The Kenai River Late Run Sockeye Management Plan does consider the sport and personal use fisheries. Not to mention that Plan is a step down Plan from the main foundational UCI Plan which greatly considers both the sport and personal use fisheries. We have proved that to tvfinak over and over, yet he continues to make a fool of himself with ignorance, over and over.

    tvfinak has not presented a "plan" over at the Fisheries Management Forum. He has none. He has simply and wrecklessly proposed closing commercial fishing, and criticized the managment...the same management that provides him the best sport fishery and personal use fishery in the world. All because he expects the fish to wait at the mouth of the River for his day off work, and be there in great numbers when he is. While the rest of us were filling our freezers, tvfinak spent the best fishing days complaining on his computer that there were "no fish". Handout rings a bell. Even with his hind-sight, tvfinak has yet to explain how management could more accurately predict the runs.

    ADFG manages, by law, to maximum sustained yield. They do not consider anything above he minimum escapement goal a "wasted resource", and a half-million sockeye (and 300,000 more in the Kasilof) is hardly "scraps". But it does make for good intertainment.

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    Mark
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    Quote Originally Posted by Akbrownsfan View Post
    ....You are one funny guy.
    Laugh away, fisheries biologist.

    Aren't you just a bit moved by the fact that these type of threads/questions continue to come forth from the masses?

    Has the possibility occurred to you that the commercial industry might have a PR problem?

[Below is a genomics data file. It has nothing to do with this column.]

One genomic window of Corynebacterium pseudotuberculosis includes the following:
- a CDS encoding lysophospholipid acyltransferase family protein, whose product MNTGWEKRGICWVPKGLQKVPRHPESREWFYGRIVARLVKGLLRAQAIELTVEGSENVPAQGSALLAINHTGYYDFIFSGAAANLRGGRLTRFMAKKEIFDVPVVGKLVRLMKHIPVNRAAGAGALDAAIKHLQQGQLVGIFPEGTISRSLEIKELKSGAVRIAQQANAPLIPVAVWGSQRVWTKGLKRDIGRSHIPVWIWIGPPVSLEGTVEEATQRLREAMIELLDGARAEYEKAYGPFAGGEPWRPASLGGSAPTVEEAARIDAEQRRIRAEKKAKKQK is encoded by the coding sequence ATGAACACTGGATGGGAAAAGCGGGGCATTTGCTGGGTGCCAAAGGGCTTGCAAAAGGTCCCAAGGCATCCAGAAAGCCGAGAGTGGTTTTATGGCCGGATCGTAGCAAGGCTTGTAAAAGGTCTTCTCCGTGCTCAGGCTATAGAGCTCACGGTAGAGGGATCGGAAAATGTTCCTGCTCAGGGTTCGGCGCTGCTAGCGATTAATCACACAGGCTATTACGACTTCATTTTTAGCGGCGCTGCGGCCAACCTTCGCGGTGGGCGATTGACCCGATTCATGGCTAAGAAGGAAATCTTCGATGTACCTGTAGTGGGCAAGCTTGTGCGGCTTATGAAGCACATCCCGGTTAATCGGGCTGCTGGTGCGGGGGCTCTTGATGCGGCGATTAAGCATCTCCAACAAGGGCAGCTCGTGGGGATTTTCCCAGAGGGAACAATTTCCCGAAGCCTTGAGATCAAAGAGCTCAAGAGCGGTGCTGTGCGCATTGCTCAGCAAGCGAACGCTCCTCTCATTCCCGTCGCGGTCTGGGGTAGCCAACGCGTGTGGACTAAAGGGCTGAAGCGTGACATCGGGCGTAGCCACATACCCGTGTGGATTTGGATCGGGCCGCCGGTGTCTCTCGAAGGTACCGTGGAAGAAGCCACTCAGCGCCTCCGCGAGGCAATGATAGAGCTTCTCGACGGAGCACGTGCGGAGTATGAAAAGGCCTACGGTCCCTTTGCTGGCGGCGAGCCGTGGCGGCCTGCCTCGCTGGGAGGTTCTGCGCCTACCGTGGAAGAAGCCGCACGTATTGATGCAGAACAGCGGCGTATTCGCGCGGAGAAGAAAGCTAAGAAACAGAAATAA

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    Default not good management

    Quote Originally Posted by Bibico View Post
    Maybe I'm going to sound a bit naive, but I'll take that chance.

    Is there something wrong with the idea that perhaps ADF&G's management of the late run sockeye could be better if they closed the commercial and sport and subsistence fisheries entirely until, say, 75% of the in-river goal is met, and then manage it to try to at least hit the minimum goal from that point on?

    It seems to me that if you remove all obstacles to the reds entering the river and making it at least to mile 19, in a normal year the minimum escapement goal might be met as early as July 15. The sonar counts they post are estimates of fish that have avoided capture by commercial and personal use fishermen.

    If you look at historic escapement numbers, there's usually a huge number of fish up the river after dipnetting closes on August 1. It seems that if they shut the entire fishery down until mid-July or either the 75% or 100% of escapement goal is met, there are still tons of fish ready to enter the river after that.

    Otherwise, unless a miracle occurs and a massive number of fish show up this year, you're looking at an even worse return a few years from now when this poor escapement's offspring return from the sea. Right now it looks like they'll be lucky to hit 750,000 reds entering the river on the late run.

    Just wondering. I know the commercial guys would scream like crazy if they were held off until the escapement goal was met, but I kind of get the impression that's how it's done in Bristol Bay. And this year they had record numbers of fish, although I realize escapement is no guarantee of later strong runs.
    There are a number of reasons that this will not work. Here are a few.

    1. It front loads the escapementy instead of harvesting across the run in proportion to abundance

    2. It reduces quality of product since fish quality decreases as the season goes on.

    3. It does not allow for escapment goals to be reached but to be exceeded. One cannot harvest all the fish after the goal has been reached.